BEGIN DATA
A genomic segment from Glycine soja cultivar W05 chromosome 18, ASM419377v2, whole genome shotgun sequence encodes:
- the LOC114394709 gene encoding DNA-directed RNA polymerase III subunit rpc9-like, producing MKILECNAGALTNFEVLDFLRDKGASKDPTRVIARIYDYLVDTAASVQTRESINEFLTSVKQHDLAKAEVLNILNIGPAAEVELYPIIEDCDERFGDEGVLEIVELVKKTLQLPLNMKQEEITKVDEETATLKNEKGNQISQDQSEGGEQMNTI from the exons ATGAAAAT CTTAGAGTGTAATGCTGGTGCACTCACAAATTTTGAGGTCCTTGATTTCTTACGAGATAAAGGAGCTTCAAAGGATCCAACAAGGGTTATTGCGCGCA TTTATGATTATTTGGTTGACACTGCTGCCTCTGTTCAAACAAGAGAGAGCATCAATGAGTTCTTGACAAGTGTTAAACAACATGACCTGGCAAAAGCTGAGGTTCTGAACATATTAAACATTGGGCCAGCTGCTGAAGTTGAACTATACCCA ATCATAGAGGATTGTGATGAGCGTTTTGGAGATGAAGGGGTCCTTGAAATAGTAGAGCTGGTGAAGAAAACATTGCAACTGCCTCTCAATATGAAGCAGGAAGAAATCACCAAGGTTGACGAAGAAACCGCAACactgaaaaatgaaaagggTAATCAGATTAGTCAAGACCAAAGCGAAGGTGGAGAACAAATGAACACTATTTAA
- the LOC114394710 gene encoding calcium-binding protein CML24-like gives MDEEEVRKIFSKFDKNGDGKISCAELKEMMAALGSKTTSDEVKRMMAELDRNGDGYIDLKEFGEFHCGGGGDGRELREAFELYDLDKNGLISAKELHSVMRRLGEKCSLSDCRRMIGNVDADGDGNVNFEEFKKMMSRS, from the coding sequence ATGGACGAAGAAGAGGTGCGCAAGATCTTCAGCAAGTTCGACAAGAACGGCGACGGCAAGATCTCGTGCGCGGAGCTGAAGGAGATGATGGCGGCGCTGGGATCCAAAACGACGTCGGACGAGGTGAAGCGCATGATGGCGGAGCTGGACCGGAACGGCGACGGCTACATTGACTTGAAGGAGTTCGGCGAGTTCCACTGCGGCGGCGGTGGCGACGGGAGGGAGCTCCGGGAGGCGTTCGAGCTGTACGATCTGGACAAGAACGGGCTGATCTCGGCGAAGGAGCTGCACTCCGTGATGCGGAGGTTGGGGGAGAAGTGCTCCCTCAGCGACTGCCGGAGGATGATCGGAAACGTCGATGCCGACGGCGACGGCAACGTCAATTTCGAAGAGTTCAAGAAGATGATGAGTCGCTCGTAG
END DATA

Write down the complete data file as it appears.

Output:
A genomic segment from Glycine soja cultivar W05 chromosome 18, ASM419377v2, whole genome shotgun sequence encodes:
- the LOC114394709 gene encoding DNA-directed RNA polymerase III subunit rpc9-like, producing MKILECNAGALTNFEVLDFLRDKGASKDPTRVIARIYDYLVDTAASVQTRESINEFLTSVKQHDLAKAEVLNILNIGPAAEVELYPIIEDCDERFGDEGVLEIVELVKKTLQLPLNMKQEEITKVDEETATLKNEKGNQISQDQSEGGEQMNTI from the exons ATGAAAAT CTTAGAGTGTAATGCTGGTGCACTCACAAATTTTGAGGTCCTTGATTTCTTACGAGATAAAGGAGCTTCAAAGGATCCAACAAGGGTTATTGCGCGCA TTTATGATTATTTGGTTGACACTGCTGCCTCTGTTCAAACAAGAGAGAGCATCAATGAGTTCTTGACAAGTGTTAAACAACATGACCTGGCAAAAGCTGAGGTTCTGAACATATTAAACATTGGGCCAGCTGCTGAAGTTGAACTATACCCA ATCATAGAGGATTGTGATGAGCGTTTTGGAGATGAAGGGGTCCTTGAAATAGTAGAGCTGGTGAAGAAAACATTGCAACTGCCTCTCAATATGAAGCAGGAAGAAATCACCAAGGTTGACGAAGAAACCGCAACactgaaaaatgaaaagggTAATCAGATTAGTCAAGACCAAAGCGAAGGTGGAGAACAAATGAACACTATTTAA
- the LOC114394710 gene encoding calcium-binding protein CML24-like gives MDEEEVRKIFSKFDKNGDGKISCAELKEMMAALGSKTTSDEVKRMMAELDRNGDGYIDLKEFGEFHCGGGGDGRELREAFELYDLDKNGLISAKELHSVMRRLGEKCSLSDCRRMIGNVDADGDGNVNFEEFKKMMSRS, from the coding sequence ATGGACGAAGAAGAGGTGCGCAAGATCTTCAGCAAGTTCGACAAGAACGGCGACGGCAAGATCTCGTGCGCGGAGCTGAAGGAGATGATGGCGGCGCTGGGATCCAAAACGACGTCGGACGAGGTGAAGCGCATGATGGCGGAGCTGGACCGGAACGGCGACGGCTACATTGACTTGAAGGAGTTCGGCGAGTTCCACTGCGGCGGCGGTGGCGACGGGAGGGAGCTCCGGGAGGCGTTCGAGCTGTACGATCTGGACAAGAACGGGCTGATCTCGGCGAAGGAGCTGCACTCCGTGATGCGGAGGTTGGGGGAGAAGTGCTCCCTCAGCGACTGCCGGAGGATGATCGGAAACGTCGATGCCGACGGCGACGGCAACGTCAATTTCGAAGAGTTCAAGAAGATGATGAGTCGCTCGTAG